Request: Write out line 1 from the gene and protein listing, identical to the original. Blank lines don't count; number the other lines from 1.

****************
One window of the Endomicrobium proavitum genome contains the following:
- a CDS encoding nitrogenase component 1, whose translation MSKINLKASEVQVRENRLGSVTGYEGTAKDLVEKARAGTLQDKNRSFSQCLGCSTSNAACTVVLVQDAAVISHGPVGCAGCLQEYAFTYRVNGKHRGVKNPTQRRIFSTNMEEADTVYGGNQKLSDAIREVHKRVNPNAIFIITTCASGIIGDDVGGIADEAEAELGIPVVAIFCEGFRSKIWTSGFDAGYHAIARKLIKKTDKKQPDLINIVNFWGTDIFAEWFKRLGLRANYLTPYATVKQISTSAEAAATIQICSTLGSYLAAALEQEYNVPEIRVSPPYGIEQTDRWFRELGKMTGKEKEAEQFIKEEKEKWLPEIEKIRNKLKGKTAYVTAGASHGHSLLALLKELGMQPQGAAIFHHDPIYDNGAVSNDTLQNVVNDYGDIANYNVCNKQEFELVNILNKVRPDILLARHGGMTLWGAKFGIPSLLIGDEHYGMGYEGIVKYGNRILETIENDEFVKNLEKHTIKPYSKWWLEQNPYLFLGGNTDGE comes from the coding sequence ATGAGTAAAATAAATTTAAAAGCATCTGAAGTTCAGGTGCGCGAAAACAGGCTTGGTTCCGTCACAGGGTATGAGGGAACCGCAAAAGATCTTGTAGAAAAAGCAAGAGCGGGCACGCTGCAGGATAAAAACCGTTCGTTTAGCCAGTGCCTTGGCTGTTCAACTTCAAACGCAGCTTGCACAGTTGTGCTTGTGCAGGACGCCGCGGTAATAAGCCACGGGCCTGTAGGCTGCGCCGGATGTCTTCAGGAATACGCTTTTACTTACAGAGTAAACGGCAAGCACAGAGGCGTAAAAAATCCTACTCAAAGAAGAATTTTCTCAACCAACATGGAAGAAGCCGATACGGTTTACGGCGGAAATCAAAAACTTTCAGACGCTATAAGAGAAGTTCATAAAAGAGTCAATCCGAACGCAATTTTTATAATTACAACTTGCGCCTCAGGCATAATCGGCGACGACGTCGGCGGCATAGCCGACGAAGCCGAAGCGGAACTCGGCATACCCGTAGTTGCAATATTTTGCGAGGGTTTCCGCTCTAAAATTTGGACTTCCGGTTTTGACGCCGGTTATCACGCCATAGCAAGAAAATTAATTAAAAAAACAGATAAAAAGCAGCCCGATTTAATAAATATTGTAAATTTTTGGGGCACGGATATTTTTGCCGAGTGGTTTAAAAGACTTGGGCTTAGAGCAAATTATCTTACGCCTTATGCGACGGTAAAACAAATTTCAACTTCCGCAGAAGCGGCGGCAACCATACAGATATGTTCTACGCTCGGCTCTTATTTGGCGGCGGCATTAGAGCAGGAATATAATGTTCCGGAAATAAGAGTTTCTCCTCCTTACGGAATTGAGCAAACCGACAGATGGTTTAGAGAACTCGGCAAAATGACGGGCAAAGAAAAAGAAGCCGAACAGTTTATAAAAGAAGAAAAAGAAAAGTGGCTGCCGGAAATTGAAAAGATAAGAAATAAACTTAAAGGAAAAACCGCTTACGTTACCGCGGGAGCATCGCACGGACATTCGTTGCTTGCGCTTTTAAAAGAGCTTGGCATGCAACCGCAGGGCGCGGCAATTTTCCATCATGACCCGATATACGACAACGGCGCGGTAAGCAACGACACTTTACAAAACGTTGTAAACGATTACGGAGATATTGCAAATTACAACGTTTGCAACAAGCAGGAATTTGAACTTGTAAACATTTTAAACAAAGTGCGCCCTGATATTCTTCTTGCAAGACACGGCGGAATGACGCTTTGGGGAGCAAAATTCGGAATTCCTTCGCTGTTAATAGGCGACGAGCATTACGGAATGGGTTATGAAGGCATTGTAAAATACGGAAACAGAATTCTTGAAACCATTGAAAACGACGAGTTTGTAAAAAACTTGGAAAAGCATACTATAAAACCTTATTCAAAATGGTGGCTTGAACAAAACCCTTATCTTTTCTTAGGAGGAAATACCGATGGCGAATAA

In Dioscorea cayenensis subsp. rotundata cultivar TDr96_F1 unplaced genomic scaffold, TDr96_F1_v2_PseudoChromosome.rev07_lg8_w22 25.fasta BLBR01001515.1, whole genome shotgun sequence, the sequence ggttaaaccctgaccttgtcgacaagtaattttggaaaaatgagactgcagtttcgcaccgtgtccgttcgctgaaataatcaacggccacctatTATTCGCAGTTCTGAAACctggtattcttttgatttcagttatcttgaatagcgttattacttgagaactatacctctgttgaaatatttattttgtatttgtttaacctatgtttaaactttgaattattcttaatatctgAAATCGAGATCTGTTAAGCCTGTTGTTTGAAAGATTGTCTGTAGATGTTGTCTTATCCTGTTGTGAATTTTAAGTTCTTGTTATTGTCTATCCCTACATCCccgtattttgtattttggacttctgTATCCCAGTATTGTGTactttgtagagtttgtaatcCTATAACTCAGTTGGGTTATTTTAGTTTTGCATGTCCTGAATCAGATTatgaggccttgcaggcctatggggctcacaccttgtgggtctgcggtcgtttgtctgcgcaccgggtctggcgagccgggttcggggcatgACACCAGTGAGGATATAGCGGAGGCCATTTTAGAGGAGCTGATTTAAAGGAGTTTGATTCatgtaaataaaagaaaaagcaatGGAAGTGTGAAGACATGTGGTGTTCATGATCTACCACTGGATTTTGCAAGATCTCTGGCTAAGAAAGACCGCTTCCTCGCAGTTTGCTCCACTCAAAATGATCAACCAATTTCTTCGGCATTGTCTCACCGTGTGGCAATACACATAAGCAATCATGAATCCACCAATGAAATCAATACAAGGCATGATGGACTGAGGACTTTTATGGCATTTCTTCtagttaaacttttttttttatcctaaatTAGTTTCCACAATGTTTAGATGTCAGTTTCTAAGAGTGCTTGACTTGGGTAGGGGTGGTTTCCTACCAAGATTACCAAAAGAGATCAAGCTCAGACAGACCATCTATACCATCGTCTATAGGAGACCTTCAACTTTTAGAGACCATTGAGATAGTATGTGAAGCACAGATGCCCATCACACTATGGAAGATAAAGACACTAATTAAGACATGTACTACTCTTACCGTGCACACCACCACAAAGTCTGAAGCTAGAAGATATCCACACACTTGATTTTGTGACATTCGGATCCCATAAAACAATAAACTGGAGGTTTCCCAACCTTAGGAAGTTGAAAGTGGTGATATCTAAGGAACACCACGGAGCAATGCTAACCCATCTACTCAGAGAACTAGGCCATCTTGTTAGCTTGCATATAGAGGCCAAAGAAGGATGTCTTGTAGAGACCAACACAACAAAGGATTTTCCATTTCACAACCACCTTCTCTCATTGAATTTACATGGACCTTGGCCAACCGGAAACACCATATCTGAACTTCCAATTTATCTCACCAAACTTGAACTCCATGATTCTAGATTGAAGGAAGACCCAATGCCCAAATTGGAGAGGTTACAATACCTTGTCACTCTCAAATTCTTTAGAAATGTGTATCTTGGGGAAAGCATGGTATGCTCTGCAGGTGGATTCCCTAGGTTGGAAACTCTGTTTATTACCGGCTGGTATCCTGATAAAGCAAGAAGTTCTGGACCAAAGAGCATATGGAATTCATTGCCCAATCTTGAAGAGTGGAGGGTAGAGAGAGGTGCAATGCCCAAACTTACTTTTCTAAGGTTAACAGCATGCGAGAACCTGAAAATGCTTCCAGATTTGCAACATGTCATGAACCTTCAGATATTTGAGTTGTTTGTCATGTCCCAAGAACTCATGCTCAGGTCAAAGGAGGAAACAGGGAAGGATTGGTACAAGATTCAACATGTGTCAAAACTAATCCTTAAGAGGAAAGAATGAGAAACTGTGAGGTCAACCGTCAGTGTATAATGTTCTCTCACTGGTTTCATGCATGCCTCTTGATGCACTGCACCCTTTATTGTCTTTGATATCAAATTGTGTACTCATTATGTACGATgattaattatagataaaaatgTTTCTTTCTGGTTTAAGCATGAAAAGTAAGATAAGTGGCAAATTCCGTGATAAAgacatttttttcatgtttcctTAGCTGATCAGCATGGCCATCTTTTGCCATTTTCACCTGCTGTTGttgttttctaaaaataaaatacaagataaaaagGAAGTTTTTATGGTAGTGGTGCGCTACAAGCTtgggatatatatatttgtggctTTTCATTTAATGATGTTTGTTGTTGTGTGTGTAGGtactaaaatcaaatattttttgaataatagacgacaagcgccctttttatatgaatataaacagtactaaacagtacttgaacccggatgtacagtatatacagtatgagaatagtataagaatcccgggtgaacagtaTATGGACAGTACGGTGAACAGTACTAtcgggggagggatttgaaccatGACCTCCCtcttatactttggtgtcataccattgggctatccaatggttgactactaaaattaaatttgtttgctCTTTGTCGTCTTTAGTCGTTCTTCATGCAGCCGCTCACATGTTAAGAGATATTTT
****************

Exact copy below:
One window of the Endomicrobium proavitum genome contains the following: